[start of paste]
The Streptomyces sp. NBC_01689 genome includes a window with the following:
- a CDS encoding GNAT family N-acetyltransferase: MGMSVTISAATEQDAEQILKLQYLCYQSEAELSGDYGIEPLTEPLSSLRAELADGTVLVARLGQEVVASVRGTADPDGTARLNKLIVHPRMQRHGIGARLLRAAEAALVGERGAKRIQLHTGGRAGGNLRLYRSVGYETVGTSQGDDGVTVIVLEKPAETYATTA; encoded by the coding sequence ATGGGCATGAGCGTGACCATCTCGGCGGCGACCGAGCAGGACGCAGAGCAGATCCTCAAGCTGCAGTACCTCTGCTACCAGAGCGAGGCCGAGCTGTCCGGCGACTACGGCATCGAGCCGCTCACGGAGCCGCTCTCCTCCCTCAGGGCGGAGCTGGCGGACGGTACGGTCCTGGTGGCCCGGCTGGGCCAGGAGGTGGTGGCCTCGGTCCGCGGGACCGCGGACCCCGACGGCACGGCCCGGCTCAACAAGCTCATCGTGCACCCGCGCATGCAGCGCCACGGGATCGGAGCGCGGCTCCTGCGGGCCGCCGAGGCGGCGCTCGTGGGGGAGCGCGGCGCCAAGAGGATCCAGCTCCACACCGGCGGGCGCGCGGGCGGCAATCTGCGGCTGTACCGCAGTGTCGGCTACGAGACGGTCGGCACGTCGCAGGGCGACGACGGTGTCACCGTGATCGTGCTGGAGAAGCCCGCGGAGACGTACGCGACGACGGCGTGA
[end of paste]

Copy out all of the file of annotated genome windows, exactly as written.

The Streptomyces sp. NBC_01689 genome includes a window with the following:
- a CDS encoding GNAT family N-acetyltransferase: MGMSVTISAATEQDAEQILKLQYLCYQSEAELSGDYGIEPLTEPLSSLRAELADGTVLVARLGQEVVASVRGTADPDGTARLNKLIVHPRMQRHGIGARLLRAAEAALVGERGAKRIQLHTGGRAGGNLRLYRSVGYETVGTSQGDDGVTVIVLEKPAETYATTA; encoded by the coding sequence ATGGGCATGAGCGTGACCATCTCGGCGGCGACCGAGCAGGACGCAGAGCAGATCCTCAAGCTGCAGTACCTCTGCTACCAGAGCGAGGCCGAGCTGTCCGGCGACTACGGCATCGAGCCGCTCACGGAGCCGCTCTCCTCCCTCAGGGCGGAGCTGGCGGACGGTACGGTCCTGGTGGCCCGGCTGGGCCAGGAGGTGGTGGCCTCGGTCCGCGGGACCGCGGACCCCGACGGCACGGCCCGGCTCAACAAGCTCATCGTGCACCCGCGCATGCAGCGCCACGGGATCGGAGCGCGGCTCCTGCGGGCCGCCGAGGCGGCGCTCGTGGGGGAGCGCGGCGCCAAGAGGATCCAGCTCCACACCGGCGGGCGCGCGGGCGGCAATCTGCGGCTGTACCGCAGTGTCGGCTACGAGACGGTCGGCACGTCGCAGGGCGACGACGGTGTCACCGTGATCGTGCTGGAGAAGCCCGCGGAGACGTACGCGACGACGGCGTGA